||Environmental Protection Agency, Research Triangle Park, NC. Atmospheric Research and Exposure Assessment Lab. ;National Oceanic and Atmospheric Administration, Research Triangle Park, NC. Atmospheric Sciences Modeling Div. ;Computer Sciences Corp., Research Triangle Park, NC.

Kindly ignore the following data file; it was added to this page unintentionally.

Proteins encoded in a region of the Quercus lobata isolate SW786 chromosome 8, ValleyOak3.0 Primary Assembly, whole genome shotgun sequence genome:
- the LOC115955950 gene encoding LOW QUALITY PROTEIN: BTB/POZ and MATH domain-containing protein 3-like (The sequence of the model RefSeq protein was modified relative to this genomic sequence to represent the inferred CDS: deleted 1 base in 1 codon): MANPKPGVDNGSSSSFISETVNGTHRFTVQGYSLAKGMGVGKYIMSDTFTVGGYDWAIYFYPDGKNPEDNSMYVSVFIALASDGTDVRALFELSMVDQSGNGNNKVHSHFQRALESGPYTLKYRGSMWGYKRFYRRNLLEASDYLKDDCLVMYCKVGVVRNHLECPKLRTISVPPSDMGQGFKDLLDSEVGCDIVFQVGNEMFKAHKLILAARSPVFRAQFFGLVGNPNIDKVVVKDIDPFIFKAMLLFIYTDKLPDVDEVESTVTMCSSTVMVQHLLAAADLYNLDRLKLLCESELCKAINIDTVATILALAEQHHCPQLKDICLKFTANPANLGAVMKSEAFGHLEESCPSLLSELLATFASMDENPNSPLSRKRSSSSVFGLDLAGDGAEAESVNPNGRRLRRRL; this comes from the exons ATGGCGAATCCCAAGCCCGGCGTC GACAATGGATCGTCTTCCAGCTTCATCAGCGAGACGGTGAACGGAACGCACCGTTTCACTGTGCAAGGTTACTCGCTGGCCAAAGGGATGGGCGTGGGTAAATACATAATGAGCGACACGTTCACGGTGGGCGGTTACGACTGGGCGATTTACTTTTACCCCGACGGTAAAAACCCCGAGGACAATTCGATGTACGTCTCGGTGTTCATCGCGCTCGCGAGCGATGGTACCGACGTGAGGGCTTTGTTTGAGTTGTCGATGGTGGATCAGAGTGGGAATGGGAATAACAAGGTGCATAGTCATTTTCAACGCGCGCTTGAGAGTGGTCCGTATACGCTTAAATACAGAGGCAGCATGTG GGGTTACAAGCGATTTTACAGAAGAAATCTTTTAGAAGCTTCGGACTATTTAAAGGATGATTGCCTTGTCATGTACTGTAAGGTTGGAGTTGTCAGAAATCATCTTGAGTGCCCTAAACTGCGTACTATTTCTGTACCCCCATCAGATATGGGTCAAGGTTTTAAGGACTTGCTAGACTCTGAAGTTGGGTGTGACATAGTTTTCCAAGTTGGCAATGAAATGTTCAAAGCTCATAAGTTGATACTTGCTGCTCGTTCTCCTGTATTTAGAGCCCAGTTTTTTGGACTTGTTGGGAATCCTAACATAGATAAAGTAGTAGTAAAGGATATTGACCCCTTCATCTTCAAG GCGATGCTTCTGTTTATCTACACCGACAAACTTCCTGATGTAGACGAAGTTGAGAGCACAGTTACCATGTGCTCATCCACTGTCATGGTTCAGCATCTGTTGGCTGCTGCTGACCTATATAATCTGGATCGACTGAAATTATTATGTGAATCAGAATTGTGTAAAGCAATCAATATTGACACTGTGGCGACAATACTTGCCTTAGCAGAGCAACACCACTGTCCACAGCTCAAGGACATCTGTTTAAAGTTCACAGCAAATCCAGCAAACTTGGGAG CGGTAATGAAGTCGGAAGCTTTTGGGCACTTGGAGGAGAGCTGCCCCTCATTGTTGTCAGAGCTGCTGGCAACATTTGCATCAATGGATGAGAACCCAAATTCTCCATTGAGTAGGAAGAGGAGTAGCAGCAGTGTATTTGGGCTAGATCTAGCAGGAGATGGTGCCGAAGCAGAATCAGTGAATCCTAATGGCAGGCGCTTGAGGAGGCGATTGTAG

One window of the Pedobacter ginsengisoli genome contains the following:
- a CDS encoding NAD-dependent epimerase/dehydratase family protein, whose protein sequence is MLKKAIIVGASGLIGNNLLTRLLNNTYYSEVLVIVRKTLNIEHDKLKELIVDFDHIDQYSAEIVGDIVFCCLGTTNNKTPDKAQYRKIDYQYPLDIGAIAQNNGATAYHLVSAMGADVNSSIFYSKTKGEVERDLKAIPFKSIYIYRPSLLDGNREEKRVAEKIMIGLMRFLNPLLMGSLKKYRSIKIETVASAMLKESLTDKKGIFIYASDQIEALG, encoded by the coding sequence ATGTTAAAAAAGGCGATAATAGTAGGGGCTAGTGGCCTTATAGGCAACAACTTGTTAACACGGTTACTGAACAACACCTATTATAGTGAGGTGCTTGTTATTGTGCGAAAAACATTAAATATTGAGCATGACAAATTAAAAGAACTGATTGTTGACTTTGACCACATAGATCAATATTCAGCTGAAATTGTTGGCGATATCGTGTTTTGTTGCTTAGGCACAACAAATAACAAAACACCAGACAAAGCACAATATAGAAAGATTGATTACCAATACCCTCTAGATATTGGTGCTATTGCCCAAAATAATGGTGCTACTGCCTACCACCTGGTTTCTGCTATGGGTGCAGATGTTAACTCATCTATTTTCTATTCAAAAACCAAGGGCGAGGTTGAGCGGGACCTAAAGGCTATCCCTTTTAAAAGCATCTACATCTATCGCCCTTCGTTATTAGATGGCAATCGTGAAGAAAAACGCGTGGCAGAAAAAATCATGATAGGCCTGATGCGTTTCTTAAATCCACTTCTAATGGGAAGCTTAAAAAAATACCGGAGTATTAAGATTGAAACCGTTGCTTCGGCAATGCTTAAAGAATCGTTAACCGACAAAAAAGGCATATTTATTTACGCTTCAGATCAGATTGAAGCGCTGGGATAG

The 1990 Clean Air Act Amendments include specific provisions to study significant sources of atmospheric deposition of toxic substances and their impacts on the health and welfare of the Great Lakes and other major water bodies. The act also requires an assessment of the atmospheric loadings to the Great Lakes and other major water bodies. However, because of cost and technological limitations, spatially-integrated atmospheric deposition to a body of water can not be directly determined. Until recently, the total annual atmospheric deposition was estimated from the product of (1) spatially-limited, land-based, rural air concentrations, (2) constant theoretical or empirical atmospheric removal rates, and (3) the surface area of the water body. Although it is expedient, this approach, with its inherent assumptions, has several serious drawbacks that cast doubts on the spatially-integrated atmospheric loadings. Comprehensive atmospheric deposition models based on future enhanced versions of currently-available regional air pollution models offer a more accurate alternative to this traditional approach. However, since a better understanding of the emission rates and atmospheric processes governing airborne toxic deposition is a prerequisite for the enhanced model versions, these comprehensive models will not be operational within the next several years. In the interim, the Regional Lagrangian Model of Air Pollution (RELMAP), a simple atmospheric deposition model, was applied to quantify the expected range of annual deposition amounts of toxic trace metals to Lake Michigan. These metals are arsenic (As), cadmium (Cd), chromium (Cr), lead (Pb), and nickel (Ni).